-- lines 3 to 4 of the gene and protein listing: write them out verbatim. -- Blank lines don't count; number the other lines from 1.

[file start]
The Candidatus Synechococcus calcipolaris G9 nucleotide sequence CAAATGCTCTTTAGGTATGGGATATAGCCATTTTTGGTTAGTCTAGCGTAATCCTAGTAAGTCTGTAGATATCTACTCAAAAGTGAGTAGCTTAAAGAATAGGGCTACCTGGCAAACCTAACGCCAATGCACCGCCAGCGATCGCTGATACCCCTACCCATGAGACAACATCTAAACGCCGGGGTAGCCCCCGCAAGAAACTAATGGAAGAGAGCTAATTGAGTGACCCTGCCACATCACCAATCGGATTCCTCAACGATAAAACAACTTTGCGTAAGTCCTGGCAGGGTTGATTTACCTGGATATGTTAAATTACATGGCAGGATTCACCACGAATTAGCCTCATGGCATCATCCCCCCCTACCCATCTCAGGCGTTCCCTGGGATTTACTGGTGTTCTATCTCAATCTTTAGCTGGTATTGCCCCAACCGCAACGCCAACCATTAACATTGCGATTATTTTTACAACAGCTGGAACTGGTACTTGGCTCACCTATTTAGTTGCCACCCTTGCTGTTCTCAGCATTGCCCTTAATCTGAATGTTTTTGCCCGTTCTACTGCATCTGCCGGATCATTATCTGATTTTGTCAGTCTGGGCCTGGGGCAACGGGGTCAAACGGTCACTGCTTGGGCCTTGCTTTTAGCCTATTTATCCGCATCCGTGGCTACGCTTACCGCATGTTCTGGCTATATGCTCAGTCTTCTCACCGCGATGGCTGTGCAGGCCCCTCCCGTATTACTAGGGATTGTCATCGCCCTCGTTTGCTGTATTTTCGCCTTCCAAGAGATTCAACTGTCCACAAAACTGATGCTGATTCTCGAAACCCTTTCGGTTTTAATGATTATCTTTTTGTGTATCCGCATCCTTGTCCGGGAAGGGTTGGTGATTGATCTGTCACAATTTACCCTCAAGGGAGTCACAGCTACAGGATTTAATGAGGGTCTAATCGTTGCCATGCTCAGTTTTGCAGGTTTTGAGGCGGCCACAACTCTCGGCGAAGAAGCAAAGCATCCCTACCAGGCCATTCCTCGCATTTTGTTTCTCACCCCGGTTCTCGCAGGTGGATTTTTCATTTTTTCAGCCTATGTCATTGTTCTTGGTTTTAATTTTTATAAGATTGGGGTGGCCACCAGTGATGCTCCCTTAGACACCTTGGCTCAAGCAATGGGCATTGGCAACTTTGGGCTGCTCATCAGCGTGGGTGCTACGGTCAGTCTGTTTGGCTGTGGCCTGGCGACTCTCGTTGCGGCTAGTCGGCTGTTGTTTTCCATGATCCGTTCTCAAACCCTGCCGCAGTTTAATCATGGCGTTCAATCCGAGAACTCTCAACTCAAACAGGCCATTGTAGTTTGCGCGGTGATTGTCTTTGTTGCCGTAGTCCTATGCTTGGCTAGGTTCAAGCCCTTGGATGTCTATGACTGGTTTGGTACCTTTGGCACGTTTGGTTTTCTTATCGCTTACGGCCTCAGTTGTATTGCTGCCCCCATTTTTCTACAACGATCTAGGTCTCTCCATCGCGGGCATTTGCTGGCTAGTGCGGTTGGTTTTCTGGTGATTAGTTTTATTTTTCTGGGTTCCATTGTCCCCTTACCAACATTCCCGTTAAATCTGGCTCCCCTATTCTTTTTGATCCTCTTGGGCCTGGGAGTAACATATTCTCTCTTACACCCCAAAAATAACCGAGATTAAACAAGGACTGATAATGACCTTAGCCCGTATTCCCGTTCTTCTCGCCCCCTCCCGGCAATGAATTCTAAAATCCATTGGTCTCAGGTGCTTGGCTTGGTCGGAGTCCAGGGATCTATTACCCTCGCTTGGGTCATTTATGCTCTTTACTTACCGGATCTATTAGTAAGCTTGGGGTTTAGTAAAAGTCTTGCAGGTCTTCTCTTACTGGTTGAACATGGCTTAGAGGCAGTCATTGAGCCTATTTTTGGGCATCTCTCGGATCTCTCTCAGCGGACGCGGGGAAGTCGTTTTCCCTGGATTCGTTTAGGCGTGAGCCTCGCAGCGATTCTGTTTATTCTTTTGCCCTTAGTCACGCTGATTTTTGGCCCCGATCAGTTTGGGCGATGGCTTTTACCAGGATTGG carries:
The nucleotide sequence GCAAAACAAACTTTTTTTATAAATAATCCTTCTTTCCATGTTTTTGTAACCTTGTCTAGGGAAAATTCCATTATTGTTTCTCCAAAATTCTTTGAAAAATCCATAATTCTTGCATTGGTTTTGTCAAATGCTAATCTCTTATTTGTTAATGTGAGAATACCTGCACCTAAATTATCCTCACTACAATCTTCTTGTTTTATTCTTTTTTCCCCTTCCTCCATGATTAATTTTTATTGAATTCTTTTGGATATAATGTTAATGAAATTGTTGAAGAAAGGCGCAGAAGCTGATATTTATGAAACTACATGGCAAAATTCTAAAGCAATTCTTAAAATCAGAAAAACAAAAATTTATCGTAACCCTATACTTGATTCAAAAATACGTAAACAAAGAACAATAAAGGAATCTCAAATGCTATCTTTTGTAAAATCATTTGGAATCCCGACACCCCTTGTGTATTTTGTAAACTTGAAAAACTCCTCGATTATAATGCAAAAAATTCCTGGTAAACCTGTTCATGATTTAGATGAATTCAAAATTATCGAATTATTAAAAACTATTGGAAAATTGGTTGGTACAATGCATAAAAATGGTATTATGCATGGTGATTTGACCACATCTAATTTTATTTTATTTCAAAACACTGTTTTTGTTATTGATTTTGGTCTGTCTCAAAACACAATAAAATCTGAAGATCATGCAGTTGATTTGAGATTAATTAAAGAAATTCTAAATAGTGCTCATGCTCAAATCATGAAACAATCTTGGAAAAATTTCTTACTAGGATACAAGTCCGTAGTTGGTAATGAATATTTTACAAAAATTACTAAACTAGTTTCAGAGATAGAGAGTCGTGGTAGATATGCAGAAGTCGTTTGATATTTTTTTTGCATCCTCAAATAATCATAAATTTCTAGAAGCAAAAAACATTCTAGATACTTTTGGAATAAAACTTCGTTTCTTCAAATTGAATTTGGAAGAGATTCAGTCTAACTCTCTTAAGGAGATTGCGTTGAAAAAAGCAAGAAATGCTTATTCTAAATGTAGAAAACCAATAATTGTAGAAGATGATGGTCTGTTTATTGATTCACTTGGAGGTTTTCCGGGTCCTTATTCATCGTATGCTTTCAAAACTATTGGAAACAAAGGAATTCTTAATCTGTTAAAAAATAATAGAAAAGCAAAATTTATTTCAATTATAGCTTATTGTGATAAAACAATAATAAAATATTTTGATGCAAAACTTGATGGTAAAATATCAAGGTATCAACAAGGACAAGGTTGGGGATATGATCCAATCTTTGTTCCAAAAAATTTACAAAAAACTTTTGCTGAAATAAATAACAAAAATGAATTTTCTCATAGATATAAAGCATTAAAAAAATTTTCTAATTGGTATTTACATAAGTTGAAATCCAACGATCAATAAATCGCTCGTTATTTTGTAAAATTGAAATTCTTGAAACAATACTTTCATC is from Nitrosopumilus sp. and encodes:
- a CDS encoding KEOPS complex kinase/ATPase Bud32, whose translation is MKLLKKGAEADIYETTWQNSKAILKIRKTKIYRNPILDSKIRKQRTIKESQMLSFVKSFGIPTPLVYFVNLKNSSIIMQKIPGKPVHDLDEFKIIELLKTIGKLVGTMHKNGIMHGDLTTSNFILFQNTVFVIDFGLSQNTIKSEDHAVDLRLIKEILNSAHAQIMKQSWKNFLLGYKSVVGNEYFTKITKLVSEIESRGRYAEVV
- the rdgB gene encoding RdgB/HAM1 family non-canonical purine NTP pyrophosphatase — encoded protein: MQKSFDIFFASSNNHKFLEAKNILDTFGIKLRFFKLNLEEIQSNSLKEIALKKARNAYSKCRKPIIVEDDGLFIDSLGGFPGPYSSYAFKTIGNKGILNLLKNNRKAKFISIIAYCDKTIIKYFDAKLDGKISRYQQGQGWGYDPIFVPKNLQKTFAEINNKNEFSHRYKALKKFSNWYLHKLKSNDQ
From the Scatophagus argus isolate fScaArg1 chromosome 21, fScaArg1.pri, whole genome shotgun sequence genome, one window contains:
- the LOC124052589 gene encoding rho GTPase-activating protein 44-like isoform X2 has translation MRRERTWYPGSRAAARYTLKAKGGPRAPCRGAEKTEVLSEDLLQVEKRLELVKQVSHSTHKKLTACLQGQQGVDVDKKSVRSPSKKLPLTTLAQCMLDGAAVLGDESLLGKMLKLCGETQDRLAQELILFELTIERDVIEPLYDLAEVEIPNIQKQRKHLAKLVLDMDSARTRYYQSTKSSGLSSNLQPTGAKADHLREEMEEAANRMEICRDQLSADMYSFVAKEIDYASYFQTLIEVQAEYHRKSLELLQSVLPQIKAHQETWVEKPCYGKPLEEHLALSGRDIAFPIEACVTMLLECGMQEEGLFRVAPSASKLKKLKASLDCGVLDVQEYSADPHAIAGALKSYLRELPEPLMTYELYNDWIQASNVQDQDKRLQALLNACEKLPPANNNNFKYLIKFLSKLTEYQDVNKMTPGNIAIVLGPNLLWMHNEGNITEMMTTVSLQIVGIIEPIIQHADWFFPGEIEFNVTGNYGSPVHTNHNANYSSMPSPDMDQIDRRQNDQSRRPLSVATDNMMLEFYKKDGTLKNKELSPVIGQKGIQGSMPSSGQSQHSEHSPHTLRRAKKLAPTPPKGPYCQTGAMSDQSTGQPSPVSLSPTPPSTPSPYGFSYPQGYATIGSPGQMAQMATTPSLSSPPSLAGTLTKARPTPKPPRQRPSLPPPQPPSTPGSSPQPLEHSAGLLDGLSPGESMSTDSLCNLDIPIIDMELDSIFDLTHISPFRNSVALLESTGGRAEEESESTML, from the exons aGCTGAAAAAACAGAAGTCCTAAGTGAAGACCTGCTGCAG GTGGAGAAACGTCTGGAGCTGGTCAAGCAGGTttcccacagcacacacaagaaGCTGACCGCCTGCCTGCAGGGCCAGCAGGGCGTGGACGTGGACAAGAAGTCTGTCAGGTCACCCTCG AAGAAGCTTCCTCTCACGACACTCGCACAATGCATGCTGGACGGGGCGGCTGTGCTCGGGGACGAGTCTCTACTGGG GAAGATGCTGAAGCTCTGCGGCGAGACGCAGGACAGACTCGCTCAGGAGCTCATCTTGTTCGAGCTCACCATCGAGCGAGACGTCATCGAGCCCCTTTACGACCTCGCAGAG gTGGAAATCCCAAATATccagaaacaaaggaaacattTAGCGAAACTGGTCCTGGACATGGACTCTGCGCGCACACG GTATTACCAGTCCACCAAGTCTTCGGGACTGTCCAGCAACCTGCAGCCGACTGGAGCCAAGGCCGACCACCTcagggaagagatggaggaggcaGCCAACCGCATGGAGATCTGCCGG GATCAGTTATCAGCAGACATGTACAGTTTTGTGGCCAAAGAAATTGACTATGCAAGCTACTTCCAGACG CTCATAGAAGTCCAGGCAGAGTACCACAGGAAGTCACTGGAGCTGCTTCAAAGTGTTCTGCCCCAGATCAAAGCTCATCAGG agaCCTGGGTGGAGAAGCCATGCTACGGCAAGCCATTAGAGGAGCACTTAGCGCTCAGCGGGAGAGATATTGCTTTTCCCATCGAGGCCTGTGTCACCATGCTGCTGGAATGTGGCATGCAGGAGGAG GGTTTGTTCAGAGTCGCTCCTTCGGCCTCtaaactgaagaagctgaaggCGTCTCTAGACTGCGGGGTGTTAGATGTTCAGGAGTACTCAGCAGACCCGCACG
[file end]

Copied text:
- a CDS encoding KEOPS complex kinase/ATPase Bud32, whose translation is MKLLKKGAEADIYETTWQNSKAILKIRKTKIYRNPILDSKIRKQRTIKESQMLSFVKSFGIPTPLVYFVNLKNSSIIMQKIPGKPVHDLDEFKIIELLKTIGKLVGTMHKNGIMHGDLTTSNFILFQNTVFVIDFGLSQNTIKSEDHAVDLRLIKEILNSAHAQIMKQSWKNFLLGYKSVVGNEYFTKITKLVSEIESRGRYAEVV
- the rdgB gene encoding RdgB/HAM1 family non-canonical purine NTP pyrophosphatase — encoded protein: MQKSFDIFFASSNNHKFLEAKNILDTFGIKLRFFKLNLEEIQSNSLKEIALKKARNAYSKCRKPIIVEDDGLFIDSLGGFPGPYSSYAFKTIGNKGILNLLKNNRKAKFISIIAYCDKTIIKYFDAKLDGKISRYQQGQGWGYDPIFVPKNLQKTFAEINNKNEFSHRYKALKKFSNWYLHKLKSNDQ